On Fri, Nov 29, 2013 at 08:37:28PM -0800, Tim Kientzle wrote: > > On Nov 29, 2013, at 3:44 PM, jb <jb.1234a...@gmail.com> wrote: > > > Luigi Rizzo <rizzo <at> iet.unipi.it> writes: > > > >> ... > >> There is a difference between applications peeking into > >> implementation details that should be hidden, and providing > >> instead limited and specific information through a well defined API. > >> ... > > > > Right. > > > > If you want to improve memory management, that is, have the system (kernel > > or user space) handle memory reallocation intelligently and transparently > > to the user, then aim at a well defined API: > > Don?t forget: > > * Request a block of ?at least N bytes? and have the > allocator tell you what it *really* allocated. > > This allows applications to use memory more efficiently > by taking advantage of over-allocation when it happens.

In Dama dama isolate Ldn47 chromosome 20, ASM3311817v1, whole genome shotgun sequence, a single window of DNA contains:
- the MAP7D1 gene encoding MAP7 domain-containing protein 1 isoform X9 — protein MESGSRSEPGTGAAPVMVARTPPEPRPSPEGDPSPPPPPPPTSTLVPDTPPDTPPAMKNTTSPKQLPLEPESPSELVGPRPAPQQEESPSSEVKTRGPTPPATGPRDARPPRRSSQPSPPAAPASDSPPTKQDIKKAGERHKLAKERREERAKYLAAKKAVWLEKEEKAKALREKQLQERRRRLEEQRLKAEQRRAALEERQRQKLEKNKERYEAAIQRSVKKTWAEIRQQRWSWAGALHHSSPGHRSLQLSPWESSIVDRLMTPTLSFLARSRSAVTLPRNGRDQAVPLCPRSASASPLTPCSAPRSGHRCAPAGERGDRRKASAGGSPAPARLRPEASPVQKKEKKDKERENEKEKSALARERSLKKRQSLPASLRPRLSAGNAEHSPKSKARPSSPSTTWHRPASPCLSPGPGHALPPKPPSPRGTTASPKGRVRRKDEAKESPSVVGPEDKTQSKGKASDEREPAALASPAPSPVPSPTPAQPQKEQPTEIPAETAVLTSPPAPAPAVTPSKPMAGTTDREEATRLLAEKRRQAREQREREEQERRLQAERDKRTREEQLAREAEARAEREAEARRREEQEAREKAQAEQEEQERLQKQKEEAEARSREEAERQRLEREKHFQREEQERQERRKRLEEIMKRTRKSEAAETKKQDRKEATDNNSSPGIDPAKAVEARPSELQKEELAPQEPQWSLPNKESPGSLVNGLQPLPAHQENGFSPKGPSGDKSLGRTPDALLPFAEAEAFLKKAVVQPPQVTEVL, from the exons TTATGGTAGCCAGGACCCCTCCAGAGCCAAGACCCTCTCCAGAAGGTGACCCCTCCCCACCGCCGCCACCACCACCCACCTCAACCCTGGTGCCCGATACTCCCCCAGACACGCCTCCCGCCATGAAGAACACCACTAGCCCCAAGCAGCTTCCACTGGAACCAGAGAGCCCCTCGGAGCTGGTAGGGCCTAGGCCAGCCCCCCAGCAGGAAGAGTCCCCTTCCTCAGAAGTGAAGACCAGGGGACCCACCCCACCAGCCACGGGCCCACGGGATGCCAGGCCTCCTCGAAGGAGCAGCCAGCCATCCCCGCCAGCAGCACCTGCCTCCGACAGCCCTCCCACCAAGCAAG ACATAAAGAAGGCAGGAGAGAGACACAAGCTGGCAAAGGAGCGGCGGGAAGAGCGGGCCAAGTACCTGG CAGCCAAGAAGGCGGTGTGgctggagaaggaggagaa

Taking random message in the thread. IMO, more important point of this API is not to allow the code to micro-optimize. By the nature of malloc-like API, consumer code usually pass only the allocated pointed around, without attached notion of the size. Just note the signature of free(9) or free(3). As consequence, any interceptor-like functionality, e.g. performing accounting, leak detection, consistency analysis or anything else somebody could imagine, has to either track correspondence between allocation address and size on its own, or dive deep into the allocator implementation to obtain the size from address. When I am working with user-space and doing any trick with malloc, this functionality is in fact absolutely required.
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